Tesla Seen Needing to Recharge Coffers to Make Model 3 GoBy
Musk’s just kidding about bankruptcy but cash drain is no joke
Analysts see need for capital raise as company says it’s set
Tesla says it won’t need to raise more equity or debt this year, apart from using its standard credit lines, because it expects to assemble cars faster. The company built 2,020 Model 3 sedans in the past seven days and said its production rate should “climb rapidly” this quarter, “laying the groundwork” for strong positive operating cash flow in the third quarter.
But better-than-feared results aside, analysts still expect the company will want to refuel its coffers. The company’s $10 billion debt load is turning into a real burden, with cash dwindling and costs rising for any new borrowing after the electric-car maker’s credit rating was cut last week.
“They still need to come to the market, no question about that,” said CreditSights analyst Hitin Anand, who estimates that Tesla may raise up to $2 billion in the next six to 12 months, likely through a combination of equity and convertible debt. That could be less, however, if the company follows through on its production targets or borrows through its bank credit line, he said.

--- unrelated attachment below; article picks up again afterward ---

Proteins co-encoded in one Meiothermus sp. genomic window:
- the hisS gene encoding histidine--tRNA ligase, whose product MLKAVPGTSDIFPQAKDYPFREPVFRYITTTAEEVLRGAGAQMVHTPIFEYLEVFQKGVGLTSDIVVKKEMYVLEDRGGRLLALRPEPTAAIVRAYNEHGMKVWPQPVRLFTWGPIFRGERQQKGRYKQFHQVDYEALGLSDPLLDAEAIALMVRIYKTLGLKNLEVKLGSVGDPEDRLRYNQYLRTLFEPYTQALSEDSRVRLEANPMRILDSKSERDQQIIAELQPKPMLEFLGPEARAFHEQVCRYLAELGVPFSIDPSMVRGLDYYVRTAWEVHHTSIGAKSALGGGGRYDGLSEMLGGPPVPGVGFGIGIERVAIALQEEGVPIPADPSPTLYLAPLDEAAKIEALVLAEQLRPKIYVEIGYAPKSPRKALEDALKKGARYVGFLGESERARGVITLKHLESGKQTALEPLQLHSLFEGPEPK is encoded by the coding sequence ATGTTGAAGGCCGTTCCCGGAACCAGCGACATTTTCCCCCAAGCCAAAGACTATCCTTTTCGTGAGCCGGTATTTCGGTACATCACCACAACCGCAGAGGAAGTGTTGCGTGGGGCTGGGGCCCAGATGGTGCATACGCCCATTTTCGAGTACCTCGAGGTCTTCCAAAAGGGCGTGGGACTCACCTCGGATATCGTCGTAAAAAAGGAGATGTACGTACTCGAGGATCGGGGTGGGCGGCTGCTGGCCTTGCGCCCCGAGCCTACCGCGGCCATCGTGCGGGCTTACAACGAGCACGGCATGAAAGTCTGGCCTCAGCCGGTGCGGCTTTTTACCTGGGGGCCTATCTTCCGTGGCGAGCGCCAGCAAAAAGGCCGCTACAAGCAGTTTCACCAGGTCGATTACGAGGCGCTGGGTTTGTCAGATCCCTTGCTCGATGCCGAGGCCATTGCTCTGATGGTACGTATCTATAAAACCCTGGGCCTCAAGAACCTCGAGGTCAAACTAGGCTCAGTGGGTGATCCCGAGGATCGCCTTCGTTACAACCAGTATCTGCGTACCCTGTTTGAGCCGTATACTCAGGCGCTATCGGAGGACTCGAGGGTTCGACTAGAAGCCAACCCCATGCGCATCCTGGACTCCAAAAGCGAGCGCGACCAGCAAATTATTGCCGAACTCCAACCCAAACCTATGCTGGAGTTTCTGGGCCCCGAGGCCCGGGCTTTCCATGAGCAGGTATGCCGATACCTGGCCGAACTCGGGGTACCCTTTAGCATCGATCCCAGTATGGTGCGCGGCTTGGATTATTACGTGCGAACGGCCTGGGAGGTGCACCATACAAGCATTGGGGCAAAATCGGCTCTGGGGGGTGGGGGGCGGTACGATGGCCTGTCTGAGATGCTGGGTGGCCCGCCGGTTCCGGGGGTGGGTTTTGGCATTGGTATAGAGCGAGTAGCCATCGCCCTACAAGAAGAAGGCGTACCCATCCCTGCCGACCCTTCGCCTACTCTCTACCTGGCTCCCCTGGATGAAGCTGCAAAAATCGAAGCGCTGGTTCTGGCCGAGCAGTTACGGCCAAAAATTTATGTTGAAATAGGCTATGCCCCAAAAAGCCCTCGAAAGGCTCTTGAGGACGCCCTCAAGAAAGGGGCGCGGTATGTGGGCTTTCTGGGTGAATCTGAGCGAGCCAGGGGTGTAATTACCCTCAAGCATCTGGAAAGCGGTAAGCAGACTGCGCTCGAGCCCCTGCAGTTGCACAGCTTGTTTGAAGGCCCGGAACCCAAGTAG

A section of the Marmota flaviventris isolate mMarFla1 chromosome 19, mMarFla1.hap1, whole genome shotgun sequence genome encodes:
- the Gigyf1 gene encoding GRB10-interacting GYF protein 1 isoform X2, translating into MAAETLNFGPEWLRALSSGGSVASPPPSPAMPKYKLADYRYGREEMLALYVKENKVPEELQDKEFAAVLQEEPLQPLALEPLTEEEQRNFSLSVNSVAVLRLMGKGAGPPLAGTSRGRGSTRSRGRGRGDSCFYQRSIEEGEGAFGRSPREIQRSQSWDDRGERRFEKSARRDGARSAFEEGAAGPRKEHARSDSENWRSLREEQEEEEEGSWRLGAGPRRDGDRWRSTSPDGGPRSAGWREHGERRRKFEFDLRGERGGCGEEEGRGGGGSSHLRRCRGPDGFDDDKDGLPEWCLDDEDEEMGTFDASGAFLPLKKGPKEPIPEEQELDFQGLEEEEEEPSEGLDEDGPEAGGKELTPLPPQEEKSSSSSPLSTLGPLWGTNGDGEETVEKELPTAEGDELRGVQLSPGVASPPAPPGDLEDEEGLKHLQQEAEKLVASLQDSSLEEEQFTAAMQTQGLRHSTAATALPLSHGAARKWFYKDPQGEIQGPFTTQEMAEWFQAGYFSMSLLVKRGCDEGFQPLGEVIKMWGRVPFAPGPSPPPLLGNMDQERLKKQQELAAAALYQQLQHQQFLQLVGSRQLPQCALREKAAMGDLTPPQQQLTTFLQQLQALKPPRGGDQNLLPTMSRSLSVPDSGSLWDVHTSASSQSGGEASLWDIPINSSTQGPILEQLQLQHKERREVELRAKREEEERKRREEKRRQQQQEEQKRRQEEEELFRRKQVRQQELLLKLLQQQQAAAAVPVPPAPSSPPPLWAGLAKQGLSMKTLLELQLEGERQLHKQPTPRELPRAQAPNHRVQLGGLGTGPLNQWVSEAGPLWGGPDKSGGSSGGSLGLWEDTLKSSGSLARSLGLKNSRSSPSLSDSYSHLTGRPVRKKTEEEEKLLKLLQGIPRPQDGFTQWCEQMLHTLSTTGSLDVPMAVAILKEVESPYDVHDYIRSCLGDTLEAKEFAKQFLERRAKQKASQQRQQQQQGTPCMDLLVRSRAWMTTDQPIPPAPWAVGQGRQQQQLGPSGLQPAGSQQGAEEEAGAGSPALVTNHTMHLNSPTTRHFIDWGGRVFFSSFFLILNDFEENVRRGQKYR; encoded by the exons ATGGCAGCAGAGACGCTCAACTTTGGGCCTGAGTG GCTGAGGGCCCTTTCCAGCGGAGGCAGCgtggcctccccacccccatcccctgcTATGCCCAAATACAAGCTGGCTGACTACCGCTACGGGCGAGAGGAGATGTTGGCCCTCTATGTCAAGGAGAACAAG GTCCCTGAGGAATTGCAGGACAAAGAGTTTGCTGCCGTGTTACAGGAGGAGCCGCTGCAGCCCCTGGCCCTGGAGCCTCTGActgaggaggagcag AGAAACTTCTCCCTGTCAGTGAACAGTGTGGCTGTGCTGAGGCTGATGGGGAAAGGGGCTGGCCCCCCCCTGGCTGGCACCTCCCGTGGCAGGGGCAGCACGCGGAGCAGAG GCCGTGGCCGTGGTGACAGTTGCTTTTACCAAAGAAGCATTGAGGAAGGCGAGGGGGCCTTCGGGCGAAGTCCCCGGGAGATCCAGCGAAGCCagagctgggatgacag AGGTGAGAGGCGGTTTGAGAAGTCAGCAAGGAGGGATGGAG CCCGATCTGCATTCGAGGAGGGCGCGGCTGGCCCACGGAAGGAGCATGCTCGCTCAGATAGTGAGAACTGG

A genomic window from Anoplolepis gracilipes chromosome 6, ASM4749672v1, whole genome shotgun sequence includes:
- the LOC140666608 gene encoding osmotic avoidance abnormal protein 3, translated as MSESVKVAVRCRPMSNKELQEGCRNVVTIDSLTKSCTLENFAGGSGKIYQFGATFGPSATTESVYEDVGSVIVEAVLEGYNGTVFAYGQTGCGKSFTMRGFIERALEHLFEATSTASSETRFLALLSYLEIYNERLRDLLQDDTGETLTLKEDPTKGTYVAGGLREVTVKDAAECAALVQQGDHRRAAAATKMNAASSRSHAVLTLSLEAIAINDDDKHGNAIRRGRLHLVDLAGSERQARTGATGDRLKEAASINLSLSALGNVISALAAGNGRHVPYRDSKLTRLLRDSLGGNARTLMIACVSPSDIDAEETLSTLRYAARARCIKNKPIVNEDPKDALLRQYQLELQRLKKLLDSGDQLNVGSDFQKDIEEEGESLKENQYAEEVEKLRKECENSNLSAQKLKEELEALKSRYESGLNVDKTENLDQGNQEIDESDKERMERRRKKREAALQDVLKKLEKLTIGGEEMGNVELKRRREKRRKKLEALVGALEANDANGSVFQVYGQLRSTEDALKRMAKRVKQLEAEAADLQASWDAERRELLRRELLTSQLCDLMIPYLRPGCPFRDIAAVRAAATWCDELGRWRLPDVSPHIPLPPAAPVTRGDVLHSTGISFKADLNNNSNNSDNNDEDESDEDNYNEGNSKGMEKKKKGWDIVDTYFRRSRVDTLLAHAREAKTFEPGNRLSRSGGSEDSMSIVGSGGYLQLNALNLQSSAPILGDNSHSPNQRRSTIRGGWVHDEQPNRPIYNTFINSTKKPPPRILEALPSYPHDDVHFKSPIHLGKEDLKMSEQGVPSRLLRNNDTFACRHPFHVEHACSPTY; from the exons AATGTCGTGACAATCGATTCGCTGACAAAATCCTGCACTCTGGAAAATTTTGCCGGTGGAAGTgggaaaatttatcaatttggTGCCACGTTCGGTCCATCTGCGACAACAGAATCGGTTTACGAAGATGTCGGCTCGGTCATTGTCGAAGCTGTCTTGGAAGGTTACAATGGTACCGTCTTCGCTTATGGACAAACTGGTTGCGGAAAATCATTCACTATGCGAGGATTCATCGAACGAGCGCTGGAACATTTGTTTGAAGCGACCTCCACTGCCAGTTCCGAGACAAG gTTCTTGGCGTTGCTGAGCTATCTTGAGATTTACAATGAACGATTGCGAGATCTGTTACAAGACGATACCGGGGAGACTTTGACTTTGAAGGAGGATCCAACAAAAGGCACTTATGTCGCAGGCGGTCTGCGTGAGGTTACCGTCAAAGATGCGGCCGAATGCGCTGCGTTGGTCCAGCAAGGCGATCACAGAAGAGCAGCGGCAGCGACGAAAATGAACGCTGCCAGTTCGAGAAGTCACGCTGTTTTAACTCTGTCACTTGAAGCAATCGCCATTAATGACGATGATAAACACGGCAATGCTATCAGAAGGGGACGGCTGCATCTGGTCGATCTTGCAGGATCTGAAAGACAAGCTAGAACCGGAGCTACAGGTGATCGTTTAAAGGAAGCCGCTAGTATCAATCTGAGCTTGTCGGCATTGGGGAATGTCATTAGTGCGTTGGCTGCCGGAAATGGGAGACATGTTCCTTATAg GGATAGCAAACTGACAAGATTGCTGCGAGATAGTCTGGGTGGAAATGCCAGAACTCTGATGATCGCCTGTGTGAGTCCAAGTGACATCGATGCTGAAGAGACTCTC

“Not requiring any more funds for the Model 3 may still be mildly possible, but that does not mean they don’t have refinancing needs,” Anand said.
Tesla ended 2017 with $3.4 billion of cash on hand and is expected to burn through about $2.5 billion this year. With $390 million of debt to pay off this year, that could leave the company entering 2019 with about $500 million of liquidity.
If Tesla continues to run through cash at about $600 million a quarter, a capital raise is just a matter of when, according to Bloomberg Intelligence analyst Joel Levington, who says he’s skeptical of plans to scrape by without one.
“Technically they could do that, but is it the prudent thing to do? That’s where I say absolutely not,” Levington said. “All stakeholders would be concerned about that.”
The automaker’s unsecured bonds due 2025 rose about 1 cent on the dollar to 88.42 cents at 12:24 p.m. in New York, according to Trace price data.
Read more: Musk Promises Acceleration of Tesla Vehicle Production: TOPLive
A representative for Tesla, which is based in Palo Alto, California, declined to comment beyond the company’s Tuesday statement.
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The year-end balance sheet showed Tesla had about 51 cents of cash and other highly liquid assets on hand for every dollar’s worth of expenses coming due within 12 months.
Before its first-quarter debt and equity raise last year, Musk had said Tesla didn’t need to raise any more capital then either, telling analysts at the time the company was mulling the question of “how close to the edge do we want to go?”